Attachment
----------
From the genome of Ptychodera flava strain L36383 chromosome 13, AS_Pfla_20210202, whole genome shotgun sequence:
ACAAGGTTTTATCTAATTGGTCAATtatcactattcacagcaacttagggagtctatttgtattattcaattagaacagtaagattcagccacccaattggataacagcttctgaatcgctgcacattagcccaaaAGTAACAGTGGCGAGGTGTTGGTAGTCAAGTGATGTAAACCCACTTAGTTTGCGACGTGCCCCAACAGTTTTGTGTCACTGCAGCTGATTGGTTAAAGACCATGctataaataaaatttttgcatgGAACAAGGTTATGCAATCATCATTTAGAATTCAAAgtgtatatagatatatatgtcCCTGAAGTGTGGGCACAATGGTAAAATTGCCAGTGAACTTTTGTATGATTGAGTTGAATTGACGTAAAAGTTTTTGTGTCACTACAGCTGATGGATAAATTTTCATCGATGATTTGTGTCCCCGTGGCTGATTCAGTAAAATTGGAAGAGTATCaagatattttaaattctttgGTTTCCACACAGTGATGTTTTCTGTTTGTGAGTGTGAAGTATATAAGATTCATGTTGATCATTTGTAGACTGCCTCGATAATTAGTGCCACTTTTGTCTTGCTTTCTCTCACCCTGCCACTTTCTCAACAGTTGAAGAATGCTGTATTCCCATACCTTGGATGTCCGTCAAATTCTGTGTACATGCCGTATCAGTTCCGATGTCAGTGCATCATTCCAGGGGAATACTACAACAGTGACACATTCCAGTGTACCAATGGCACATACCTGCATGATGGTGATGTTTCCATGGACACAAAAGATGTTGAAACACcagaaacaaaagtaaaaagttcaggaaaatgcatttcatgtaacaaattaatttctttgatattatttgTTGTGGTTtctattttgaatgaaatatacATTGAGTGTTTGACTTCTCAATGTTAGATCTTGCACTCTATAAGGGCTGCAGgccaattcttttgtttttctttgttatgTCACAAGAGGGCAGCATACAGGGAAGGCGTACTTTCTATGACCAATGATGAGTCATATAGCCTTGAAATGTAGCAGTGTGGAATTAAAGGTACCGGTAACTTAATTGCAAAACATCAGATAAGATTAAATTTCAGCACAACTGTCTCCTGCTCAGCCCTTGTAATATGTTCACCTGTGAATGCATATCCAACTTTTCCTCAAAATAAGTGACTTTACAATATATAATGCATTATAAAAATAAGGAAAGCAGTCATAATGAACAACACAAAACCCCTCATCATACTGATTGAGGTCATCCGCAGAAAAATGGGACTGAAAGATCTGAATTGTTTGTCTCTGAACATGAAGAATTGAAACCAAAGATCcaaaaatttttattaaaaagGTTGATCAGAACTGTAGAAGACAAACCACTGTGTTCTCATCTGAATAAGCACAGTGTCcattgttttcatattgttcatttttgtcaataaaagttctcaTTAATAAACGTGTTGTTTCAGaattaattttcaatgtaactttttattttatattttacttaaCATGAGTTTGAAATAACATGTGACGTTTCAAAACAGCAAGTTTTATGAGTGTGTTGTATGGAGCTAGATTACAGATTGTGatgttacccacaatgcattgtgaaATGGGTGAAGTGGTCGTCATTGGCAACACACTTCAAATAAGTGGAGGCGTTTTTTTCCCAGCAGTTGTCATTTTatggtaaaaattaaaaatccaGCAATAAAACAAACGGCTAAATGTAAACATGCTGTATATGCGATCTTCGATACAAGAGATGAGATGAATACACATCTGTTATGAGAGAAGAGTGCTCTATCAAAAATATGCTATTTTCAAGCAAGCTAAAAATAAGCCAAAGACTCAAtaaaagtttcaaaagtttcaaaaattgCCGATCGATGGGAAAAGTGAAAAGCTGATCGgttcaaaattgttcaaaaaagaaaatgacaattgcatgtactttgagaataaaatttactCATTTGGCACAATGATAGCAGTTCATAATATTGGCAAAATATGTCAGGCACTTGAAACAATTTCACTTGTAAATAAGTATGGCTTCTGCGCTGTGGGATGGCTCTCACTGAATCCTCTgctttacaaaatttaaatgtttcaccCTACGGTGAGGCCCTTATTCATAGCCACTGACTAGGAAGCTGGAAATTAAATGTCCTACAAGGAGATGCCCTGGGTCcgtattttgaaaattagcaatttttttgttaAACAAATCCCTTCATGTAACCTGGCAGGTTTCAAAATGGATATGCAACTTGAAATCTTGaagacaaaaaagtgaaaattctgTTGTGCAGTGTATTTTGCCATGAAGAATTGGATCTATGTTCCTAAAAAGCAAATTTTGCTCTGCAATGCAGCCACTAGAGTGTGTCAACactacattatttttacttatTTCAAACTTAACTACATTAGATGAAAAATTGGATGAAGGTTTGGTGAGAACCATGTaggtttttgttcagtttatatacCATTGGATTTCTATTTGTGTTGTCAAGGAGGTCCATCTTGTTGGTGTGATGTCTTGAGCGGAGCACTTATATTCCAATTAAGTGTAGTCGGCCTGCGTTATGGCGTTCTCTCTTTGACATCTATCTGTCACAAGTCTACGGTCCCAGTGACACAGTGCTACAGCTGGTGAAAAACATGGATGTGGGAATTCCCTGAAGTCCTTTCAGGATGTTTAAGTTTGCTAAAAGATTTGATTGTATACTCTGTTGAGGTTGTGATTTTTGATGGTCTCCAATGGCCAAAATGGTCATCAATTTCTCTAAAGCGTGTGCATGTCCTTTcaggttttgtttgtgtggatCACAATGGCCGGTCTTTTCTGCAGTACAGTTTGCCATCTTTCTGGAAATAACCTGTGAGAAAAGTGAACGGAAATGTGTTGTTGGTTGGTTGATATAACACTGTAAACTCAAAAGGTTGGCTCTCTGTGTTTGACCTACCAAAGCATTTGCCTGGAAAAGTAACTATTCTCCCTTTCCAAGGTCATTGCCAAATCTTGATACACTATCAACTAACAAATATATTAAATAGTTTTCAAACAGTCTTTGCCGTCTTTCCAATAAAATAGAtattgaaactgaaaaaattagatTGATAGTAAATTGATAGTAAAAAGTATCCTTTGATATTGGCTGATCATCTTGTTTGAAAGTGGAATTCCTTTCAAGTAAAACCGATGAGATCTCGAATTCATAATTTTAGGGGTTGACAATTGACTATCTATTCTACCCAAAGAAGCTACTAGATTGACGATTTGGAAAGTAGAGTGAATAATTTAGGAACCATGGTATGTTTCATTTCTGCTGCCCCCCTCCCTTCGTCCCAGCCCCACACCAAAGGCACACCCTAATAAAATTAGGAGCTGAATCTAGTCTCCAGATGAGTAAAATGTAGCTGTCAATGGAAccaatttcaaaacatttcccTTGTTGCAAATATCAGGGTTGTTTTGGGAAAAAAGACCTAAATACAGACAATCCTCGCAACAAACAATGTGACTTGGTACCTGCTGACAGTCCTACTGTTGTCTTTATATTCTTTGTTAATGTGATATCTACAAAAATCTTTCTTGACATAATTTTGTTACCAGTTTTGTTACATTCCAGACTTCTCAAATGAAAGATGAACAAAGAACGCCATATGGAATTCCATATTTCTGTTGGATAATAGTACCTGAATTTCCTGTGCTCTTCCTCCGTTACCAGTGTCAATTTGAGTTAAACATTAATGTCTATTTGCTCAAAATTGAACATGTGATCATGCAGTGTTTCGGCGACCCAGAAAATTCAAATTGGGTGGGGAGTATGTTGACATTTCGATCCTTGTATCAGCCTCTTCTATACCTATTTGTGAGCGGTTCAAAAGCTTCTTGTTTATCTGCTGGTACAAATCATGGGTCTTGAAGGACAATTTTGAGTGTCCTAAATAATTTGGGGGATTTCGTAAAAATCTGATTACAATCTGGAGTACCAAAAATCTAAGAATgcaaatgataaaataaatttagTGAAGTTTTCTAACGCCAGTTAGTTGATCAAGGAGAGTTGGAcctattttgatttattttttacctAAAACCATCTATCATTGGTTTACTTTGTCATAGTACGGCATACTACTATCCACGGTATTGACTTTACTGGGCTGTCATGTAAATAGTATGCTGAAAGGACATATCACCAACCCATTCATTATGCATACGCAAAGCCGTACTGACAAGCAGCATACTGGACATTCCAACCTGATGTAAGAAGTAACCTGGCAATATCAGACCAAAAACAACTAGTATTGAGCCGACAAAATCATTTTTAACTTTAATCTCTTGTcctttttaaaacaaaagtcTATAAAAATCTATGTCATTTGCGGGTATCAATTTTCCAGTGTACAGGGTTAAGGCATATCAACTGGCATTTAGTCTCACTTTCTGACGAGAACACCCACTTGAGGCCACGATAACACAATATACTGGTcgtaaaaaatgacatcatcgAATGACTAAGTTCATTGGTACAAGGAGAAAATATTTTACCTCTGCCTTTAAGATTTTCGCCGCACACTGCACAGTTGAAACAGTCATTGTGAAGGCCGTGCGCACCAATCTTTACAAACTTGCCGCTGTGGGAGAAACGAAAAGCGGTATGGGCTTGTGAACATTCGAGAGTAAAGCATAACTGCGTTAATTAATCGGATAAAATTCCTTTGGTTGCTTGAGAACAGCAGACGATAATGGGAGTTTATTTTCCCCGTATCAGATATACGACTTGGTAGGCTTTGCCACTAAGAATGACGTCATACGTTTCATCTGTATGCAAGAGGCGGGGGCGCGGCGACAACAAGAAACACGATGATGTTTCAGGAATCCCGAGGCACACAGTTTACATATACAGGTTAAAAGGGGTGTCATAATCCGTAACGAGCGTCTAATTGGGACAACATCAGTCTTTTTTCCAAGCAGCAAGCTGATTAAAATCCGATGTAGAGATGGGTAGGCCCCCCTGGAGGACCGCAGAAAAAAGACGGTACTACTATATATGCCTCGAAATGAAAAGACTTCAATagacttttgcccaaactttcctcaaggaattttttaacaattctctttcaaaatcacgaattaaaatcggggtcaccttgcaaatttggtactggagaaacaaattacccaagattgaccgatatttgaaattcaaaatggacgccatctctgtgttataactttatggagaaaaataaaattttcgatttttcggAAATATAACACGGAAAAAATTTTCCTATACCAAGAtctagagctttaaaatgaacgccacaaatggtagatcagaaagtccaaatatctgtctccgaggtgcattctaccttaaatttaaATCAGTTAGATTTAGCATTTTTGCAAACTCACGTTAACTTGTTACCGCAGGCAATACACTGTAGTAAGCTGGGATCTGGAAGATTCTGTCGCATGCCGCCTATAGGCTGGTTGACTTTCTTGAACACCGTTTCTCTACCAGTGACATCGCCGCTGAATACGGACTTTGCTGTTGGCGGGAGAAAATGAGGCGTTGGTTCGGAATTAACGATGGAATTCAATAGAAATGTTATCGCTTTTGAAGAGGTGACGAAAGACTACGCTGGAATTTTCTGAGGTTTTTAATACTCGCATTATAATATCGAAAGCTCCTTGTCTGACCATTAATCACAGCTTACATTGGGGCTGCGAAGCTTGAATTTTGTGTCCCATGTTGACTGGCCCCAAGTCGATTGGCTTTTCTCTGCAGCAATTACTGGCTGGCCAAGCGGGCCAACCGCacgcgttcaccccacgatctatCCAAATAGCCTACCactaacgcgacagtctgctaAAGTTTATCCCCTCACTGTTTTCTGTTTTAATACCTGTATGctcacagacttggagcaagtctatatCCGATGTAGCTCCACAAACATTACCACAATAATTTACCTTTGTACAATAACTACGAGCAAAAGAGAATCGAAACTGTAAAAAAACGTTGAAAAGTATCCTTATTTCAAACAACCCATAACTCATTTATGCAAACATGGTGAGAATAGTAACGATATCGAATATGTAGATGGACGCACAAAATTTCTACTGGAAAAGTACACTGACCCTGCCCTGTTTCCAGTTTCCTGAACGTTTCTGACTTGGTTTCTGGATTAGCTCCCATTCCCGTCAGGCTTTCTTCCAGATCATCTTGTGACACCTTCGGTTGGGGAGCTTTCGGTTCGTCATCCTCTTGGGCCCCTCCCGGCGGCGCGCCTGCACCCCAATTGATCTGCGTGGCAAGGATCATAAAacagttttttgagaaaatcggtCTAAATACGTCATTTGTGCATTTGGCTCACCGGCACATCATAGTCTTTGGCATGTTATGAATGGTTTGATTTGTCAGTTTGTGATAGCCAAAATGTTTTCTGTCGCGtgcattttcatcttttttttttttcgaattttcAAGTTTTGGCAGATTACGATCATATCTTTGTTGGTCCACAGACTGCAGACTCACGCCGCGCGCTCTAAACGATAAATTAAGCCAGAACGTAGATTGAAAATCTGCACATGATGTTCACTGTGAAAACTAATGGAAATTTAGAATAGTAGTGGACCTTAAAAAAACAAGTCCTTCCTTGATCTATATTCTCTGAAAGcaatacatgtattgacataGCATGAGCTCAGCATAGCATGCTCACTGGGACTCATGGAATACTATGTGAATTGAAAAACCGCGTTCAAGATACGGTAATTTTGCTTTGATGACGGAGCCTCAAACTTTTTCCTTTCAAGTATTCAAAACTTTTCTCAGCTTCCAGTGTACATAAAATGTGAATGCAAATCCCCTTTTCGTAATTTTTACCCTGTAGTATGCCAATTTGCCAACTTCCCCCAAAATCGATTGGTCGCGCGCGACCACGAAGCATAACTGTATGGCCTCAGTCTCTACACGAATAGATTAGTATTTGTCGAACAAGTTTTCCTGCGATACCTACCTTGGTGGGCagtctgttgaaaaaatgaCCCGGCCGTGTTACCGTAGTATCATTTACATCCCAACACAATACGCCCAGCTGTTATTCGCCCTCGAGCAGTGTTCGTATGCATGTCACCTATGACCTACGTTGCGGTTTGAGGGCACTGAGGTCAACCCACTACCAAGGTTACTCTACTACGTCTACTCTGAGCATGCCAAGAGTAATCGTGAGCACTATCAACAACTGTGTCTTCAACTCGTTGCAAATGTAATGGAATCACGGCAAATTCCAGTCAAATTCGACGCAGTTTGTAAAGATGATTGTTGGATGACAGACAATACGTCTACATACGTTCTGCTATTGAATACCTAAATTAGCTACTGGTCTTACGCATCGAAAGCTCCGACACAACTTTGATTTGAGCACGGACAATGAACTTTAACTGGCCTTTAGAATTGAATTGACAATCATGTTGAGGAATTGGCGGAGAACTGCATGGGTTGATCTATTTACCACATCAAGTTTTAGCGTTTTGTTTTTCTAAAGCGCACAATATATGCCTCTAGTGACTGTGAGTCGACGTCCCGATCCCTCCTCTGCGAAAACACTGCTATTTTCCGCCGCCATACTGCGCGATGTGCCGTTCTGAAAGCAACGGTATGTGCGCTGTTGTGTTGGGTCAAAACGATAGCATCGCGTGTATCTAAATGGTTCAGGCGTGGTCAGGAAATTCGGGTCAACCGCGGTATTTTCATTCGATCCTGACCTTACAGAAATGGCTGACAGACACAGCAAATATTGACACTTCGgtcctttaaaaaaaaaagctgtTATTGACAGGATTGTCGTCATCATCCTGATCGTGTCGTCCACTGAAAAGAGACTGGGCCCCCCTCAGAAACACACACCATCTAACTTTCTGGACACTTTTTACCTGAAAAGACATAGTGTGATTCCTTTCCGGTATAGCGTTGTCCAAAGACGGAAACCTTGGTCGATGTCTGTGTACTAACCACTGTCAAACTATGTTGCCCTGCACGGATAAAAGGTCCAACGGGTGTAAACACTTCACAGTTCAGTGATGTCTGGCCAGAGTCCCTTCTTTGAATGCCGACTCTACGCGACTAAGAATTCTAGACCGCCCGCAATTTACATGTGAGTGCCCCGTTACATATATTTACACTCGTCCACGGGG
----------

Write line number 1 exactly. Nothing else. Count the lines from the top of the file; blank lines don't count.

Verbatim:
From the genome of Ptychodera flava strain L36383 chromosome 13, AS_Pfla_20210202, whole genome shotgun sequence: